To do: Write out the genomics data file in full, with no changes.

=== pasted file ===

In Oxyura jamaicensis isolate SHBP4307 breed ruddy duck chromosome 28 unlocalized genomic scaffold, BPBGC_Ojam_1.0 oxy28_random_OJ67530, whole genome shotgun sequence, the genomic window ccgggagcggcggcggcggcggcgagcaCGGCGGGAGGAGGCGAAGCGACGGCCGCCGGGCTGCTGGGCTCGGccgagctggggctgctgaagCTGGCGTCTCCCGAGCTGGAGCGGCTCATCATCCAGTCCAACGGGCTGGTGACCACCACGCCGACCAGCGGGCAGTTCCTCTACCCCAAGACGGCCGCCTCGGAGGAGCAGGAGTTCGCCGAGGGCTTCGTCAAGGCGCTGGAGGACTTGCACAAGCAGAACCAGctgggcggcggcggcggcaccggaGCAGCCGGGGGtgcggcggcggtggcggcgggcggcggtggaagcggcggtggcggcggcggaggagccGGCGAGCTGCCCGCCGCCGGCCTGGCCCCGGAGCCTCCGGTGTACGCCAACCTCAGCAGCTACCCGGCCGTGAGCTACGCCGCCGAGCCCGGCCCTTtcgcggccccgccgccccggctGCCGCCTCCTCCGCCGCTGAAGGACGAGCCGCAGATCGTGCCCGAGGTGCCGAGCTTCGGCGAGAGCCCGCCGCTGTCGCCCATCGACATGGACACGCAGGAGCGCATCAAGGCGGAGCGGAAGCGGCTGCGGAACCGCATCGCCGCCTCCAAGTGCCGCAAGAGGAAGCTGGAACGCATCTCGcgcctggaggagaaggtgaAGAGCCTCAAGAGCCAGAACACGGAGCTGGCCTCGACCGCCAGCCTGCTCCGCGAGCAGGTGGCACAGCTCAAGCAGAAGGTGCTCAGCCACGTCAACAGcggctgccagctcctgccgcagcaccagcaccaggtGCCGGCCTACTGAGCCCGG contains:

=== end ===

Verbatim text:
In Oxyura jamaicensis isolate SHBP4307 breed ruddy duck chromosome 28 unlocalized genomic scaffold, BPBGC_Ojam_1.0 oxy28_random_OJ67530, whole genome shotgun sequence, the genomic window ccgggagcggcggcggcggcggcgagcaCGGCGGGAGGAGGCGAAGCGACGGCCGCCGGGCTGCTGGGCTCGGccgagctggggctgctgaagCTGGCGTCTCCCGAGCTGGAGCGGCTCATCATCCAGTCCAACGGGCTGGTGACCACCACGCCGACCAGCGGGCAGTTCCTCTACCCCAAGACGGCCGCCTCGGAGGAGCAGGAGTTCGCCGAGGGCTTCGTCAAGGCGCTGGAGGACTTGCACAAGCAGAACCAGctgggcggcggcggcggcaccggaGCAGCCGGGGGtgcggcggcggtggcggcgggcggcggtggaagcggcggtggcggcggcggaggagccGGCGAGCTGCCCGCCGCCGGCCTGGCCCCGGAGCCTCCGGTGTACGCCAACCTCAGCAGCTACCCGGCCGTGAGCTACGCCGCCGAGCCCGGCCCTTtcgcggccccgccgccccggctGCCGCCTCCTCCGCCGCTGAAGGACGAGCCGCAGATCGTGCCCGAGGTGCCGAGCTTCGGCGAGAGCCCGCCGCTGTCGCCCATCGACATGGACACGCAGGAGCGCATCAAGGCGGAGCGGAAGCGGCTGCGGAACCGCATCGCCGCCTCCAAGTGCCGCAAGAGGAAGCTGGAACGCATCTCGcgcctggaggagaaggtgaAGAGCCTCAAGAGCCAGAACACGGAGCTGGCCTCGACCGCCAGCCTGCTCCGCGAGCAGGTGGCACAGCTCAAGCAGAAGGTGCTCAGCCACGTCAACAGcggctgccagctcctgccgcagcaccagcaccaggtGCCGGCCTACTGAGCCCGG contains: